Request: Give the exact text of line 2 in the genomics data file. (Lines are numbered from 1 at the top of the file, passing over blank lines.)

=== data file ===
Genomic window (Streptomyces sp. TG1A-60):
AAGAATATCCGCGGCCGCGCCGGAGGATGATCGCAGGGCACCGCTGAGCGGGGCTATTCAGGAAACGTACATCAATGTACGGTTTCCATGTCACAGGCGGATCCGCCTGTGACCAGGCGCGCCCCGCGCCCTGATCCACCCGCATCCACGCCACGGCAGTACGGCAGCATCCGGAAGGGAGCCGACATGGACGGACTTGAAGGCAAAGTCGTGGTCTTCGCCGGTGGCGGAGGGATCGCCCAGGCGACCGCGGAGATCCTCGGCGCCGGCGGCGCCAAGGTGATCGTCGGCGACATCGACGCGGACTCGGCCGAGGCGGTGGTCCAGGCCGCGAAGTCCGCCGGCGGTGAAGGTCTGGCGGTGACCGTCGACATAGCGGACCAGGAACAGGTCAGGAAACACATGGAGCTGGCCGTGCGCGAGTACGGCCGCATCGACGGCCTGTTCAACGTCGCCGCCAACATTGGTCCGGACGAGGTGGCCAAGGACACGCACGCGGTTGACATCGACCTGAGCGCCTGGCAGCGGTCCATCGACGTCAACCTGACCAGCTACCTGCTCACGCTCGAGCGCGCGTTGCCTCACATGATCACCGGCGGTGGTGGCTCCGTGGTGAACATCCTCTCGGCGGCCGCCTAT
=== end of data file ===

AAGAATATCCGCGGCCGCGCCGGAGGATGATCGCAGGGCACCGCTGAGCGGGGCTATTCAGGAAACGTACATCAATGTACGGTTTCCATGTCACAGGCGGATCCGCCTGTGACCAGGCGCGCCCCGCGCCCTGATCCACCCGCATCCACGCCACGGCAGTACGGCAGCATCCGGAAGGGAGCCGACATGGACGGACTTGAAGGCAAAGTCGTGGTCTTCGCCGGTGGCGGAGGGATCGCCCAGGCGACCGCGGAGATCCTCGGCGCCGGCGGCGCCAAGGTGATCGTCGGCGACATCGACGCGGACTCGGCCGAGGCGGTGGTCCAGGCCGCGAAGTCCGCCGGCGGTGAAGGTCTGGCGGTGACCGTCGACATAGCGGACCAGGAACAGGTCAGGAAACACATGGAGCTGGCCGTGCGCGAGTACGGCCGCATCGACGGCCTGTTCAACGTCGCCGCCAACATTGGTCCGGACGAGGTGGCCAAGGACACGCACGCGGTTGACATCGACCTGAGCGCCTGGCAGCGGTCCATCGACGTCAACCTGACCAGCTACCTGCTCACGCTCGAGCGCGCGTTGCCTCACATGATCACCGGCGGTGGTGGCTCCGTGGTGAACATCCTCTCGGCGGCCGCCTAT